The nearly $1 million in state grants awarded to Island towns last week to upgrade their wastewater systems will be a boon for planned affordable housing developments and potentially other large regional projects.

Gov. Maura Healey announced $500,000 in funding for Oak Bluffs and $475,000 for Edgartown on Oct. 25 as part of a $164 million push to boost economic development across Massachusetts.

The Oak Bluffs grant will be put toward the pump station on Edgartown-Vineyard Haven Road near the Vineyard ice arena, aiding the Southern Tier affordable housing development tie into the town sewer. Edgartown’s grant will do similar work for Meshacket Commons, a 36-unit project planned off Meshacket Road.

Patrick Hickey during a recent tour of the Oak Bluffs wastewater treatment facility. — Ray Ewing

Island Housing Trust has submitted a modified application to the Martha’s Vineyard Commission and the town of Oak Bluffs, both of which had already approved an initial phase of the project earlier this year. 

Meshacket Commons, also being developed by Island Housing Trust, has passed the MVC and received town regulatory approvals.

“This makes a big difference,” said Philippe Jordi, the executive director of the organization. “Costs have just increased tremendously. Anything we can do to mitigate those increases will be important to the projects’ viability.” 

Southern Tier had proposed to bring 60 affordable units to the Island in two phases.

With the expected larger wastewater capacity, the Oak Bluffs project could now be built in a single phase and Island Housing Trust will not need an expensive innovative septic system for the property, Mr. Jordi said.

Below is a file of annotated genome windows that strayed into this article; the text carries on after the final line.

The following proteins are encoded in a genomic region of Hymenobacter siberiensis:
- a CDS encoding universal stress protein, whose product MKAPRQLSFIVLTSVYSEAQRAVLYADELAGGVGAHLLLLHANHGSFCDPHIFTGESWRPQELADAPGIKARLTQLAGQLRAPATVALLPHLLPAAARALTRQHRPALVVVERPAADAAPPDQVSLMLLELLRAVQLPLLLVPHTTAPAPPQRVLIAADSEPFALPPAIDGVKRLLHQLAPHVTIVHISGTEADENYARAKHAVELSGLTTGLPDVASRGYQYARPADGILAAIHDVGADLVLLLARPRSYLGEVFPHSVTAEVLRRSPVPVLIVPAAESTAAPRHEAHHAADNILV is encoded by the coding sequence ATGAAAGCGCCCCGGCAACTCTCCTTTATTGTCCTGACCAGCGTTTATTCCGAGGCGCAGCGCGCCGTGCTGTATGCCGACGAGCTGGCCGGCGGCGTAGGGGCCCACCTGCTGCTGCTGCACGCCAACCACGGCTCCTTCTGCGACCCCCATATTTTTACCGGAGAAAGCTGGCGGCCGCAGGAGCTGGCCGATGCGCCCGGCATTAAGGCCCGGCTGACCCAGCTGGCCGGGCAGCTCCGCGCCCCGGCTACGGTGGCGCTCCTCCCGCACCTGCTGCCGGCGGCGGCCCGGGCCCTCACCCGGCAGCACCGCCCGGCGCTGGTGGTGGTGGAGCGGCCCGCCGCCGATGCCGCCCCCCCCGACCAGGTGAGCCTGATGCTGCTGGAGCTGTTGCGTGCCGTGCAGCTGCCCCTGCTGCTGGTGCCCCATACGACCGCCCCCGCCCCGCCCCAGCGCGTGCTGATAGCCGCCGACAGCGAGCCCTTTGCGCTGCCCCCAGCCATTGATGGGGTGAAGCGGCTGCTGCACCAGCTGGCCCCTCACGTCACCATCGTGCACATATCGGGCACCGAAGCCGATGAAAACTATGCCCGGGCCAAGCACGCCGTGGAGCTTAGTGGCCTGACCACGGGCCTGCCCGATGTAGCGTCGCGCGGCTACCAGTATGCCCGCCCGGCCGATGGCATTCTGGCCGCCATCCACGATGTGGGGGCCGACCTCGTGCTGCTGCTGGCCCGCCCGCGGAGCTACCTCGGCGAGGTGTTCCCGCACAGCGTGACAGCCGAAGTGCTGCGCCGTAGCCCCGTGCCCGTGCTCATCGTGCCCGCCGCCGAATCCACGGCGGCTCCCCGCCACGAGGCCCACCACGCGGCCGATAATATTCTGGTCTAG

During the permitting process earlier this year, there were questions about the town’s ability to bolster its sewer system by the time the development was built. A full buildout to 60 units was always going to be dependent on more sewer capacity.

The state grant fast tracks the process and could also help the nearby YMCA, which is planning a major expansion, as well the Island Elderly Housing village that operates with an aging septic system, said Patrick Hickey, the Oak Bluffs wastewater facilities manager.

“It’s really good not just for Oak Bluffs, but for the Island,” Mr. Hickey said. “By them tying to sewer and us getting this grant, it will help keep construction costs down.”

Brian Mackey, the project manager for the proposed YMCA expansion, said a lack of wastewater capacity in Oak Bluffs halted plans to add a new gymnasium, indoor track and other amenities to the Y in 2017.

Until recently, the nonprofit was planning to also buy an innovative septic system to handle the extra wastewater as a result of the expansion.

With the upgraded pump station, the town should be able to handle the larger Y footprint, potentially saving the YMCA about $2.5 million on the septic system, Mr. Mackey said.

The YMCA was scheduled to have its first hearing before the MVC  Thursday on a proposed 39,000-square-foot expansion project.

Gail Barmakian, the chair of the Oak Bluffs wastewater commission, said the driving force behind the wastewater upgrades were to improve environmental conditions in the area. Septic systems, even advanced ones, can be a significant source of nitrogen, hurting the Island’s watershed. 

Getting more wastewater flow and tying these large projects into the town’s sewer system can cut down on the amount of nitrogen going into the ground. 

“It’s all about nitrogen,” Ms. Barmakian said. 

In its new application to the MVC, Southern Tier seeks to move forward with the second phase of development, adding another 15 units to the already approved 10 one-bedroom units, 30 two-bedroom units and five three-bedroom units. There are also some slight changes to trims and other details, said Rich Saltzberg, the MVC’s development of regional impact coordinator. 

“This is not a surprise, the only thing that’s different than anticipated is it’s coming sooner,” Mr. Saltzberg said.